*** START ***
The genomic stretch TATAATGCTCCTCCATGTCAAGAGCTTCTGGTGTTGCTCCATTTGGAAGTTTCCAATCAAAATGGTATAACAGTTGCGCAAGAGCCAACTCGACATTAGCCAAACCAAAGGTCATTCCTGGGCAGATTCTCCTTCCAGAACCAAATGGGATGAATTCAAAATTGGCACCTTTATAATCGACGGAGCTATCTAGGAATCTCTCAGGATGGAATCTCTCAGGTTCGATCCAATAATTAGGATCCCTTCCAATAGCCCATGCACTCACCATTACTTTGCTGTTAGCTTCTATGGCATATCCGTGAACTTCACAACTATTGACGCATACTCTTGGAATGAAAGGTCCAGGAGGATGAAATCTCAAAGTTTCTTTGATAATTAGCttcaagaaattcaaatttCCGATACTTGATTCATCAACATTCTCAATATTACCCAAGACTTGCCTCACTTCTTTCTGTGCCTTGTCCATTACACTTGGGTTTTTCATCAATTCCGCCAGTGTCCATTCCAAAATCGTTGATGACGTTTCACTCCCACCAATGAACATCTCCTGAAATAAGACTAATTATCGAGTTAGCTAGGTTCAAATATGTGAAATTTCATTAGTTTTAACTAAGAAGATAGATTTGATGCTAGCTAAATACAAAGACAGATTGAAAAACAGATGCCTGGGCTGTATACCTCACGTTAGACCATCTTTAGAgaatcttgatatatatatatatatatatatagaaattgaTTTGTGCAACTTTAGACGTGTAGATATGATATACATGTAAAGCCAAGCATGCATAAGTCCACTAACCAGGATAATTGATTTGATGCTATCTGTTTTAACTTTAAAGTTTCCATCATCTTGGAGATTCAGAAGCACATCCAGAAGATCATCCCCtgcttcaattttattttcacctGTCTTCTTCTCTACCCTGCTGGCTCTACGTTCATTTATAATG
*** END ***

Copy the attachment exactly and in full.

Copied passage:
The genomic stretch TATAATGCTCCTCCATGTCAAGAGCTTCTGGTGTTGCTCCATTTGGAAGTTTCCAATCAAAATGGTATAACAGTTGCGCAAGAGCCAACTCGACATTAGCCAAACCAAAGGTCATTCCTGGGCAGATTCTCCTTCCAGAACCAAATGGGATGAATTCAAAATTGGCACCTTTATAATCGACGGAGCTATCTAGGAATCTCTCAGGATGGAATCTCTCAGGTTCGATCCAATAATTAGGATCCCTTCCAATAGCCCATGCACTCACCATTACTTTGCTGTTAGCTTCTATGGCATATCCGTGAACTTCACAACTATTGACGCATACTCTTGGAATGAAAGGTCCAGGAGGATGAAATCTCAAAGTTTCTTTGATAATTAGCttcaagaaattcaaatttCCGATACTTGATTCATCAACATTCTCAATATTACCCAAGACTTGCCTCACTTCTTTCTGTGCCTTGTCCATTACACTTGGGTTTTTCATCAATTCCGCCAGTGTCCATTCCAAAATCGTTGATGACGTTTCACTCCCACCAATGAACATCTCCTGAAATAAGACTAATTATCGAGTTAGCTAGGTTCAAATATGTGAAATTTCATTAGTTTTAACTAAGAAGATAGATTTGATGCTAGCTAAATACAAAGACAGATTGAAAAACAGATGCCTGGGCTGTATACCTCACGTTAGACCATCTTTAGAgaatcttgatatatatatatatatatatatagaaattgaTTTGTGCAACTTTAGACGTGTAGATATGATATACATGTAAAGCCAAGCATGCATAAGTCCACTAACCAGGATAATTGATTTGATGCTATCTGTTTTAACTTTAAAGTTTCCATCATCTTGGAGATTCAGAAGCACATCCAGAAGATCATCCCCtgcttcaattttattttcacctGTCTTCTTCTCTACCCTGCTGGCTCTACGTTCATTTATAATG